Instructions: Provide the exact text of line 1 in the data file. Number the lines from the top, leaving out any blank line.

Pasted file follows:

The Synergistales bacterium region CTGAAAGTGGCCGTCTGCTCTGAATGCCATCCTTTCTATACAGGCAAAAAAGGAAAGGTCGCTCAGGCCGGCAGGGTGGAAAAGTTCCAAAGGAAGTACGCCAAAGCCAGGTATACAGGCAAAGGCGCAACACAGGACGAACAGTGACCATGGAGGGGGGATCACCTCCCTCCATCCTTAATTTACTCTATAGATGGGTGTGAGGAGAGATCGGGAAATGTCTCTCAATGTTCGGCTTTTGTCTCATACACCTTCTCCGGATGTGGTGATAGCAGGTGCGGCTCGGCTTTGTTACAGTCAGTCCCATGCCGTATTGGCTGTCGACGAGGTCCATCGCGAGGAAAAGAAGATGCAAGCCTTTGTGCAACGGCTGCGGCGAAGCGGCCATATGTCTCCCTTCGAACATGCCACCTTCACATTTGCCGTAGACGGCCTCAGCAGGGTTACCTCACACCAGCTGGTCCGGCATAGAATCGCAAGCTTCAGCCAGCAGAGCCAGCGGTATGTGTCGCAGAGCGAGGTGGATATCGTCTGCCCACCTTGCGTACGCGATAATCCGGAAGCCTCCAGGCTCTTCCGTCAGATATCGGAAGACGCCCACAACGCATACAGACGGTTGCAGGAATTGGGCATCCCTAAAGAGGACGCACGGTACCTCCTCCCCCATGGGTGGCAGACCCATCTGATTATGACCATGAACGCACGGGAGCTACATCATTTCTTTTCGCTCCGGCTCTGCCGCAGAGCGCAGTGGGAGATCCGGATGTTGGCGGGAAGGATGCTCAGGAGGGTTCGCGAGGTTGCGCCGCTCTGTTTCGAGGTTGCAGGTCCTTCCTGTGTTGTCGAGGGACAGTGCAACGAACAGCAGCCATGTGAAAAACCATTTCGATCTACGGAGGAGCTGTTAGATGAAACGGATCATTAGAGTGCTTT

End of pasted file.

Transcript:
The Synergistales bacterium region CTGAAAGTGGCCGTCTGCTCTGAATGCCATCCTTTCTATACAGGCAAAAAAGGAAAGGTCGCTCAGGCCGGCAGGGTGGAAAAGTTCCAAAGGAAGTACGCCAAAGCCAGGTATACAGGCAAAGGCGCAACACAGGACGAACAGTGACCATGGAGGGGGGATCACCTCCCTCCATCCTTAATTTACTCTATAGATGGGTGTGAGGAGAGATCGGGAAATGTCTCTCAATGTTCGGCTTTTGTCTCATACACCTTCTCCGGATGTGGTGATAGCAGGTGCGGCTCGGCTTTGTTACAGTCAGTCCCATGCCGTATTGGCTGTCGACGAGGTCCATCGCGAGGAAAAGAAGATGCAAGCCTTTGTGCAACGGCTGCGGCGAAGCGGCCATATGTCTCCCTTCGAACATGCCACCTTCACATTTGCCGTAGACGGCCTCAGCAGGGTTACCTCACACCAGCTGGTCCGGCATAGAATCGCAAGCTTCAGCCAGCAGAGCCAGCGGTATGTGTCGCAGAGCGAGGTGGATATCGTCTGCCCACCTTGCGTACGCGATAATCCGGAAGCCTCCAGGCTCTTCCGTCAGATATCGGAAGACGCCCACAACGCATACAGACGGTTGCAGGAATTGGGCATCCCTAAAGAGGACGCACGGTACCTCCTCCCCCATGGGTGGCAGACCCATCTGATTATGACCATGAACGCACGGGAGCTACATCATTTCTTTTCGCTCCGGCTCTGCCGCAGAGCGCAGTGGGAGATCCGGATGTTGGCGGGAAGGATGCTCAGGAGGGTTCGCGAGGTTGCGCCGCTCTGTTTCGAGGTTGCAGGTCCTTCCTGTGTTGTCGAGGGACAGTGCAACGAACAGCAGCCATGTGAAAAACCATTTCGATCTACGGAGGAGCTGTTAGATGAAACGGATCATTAGAGTGCTTT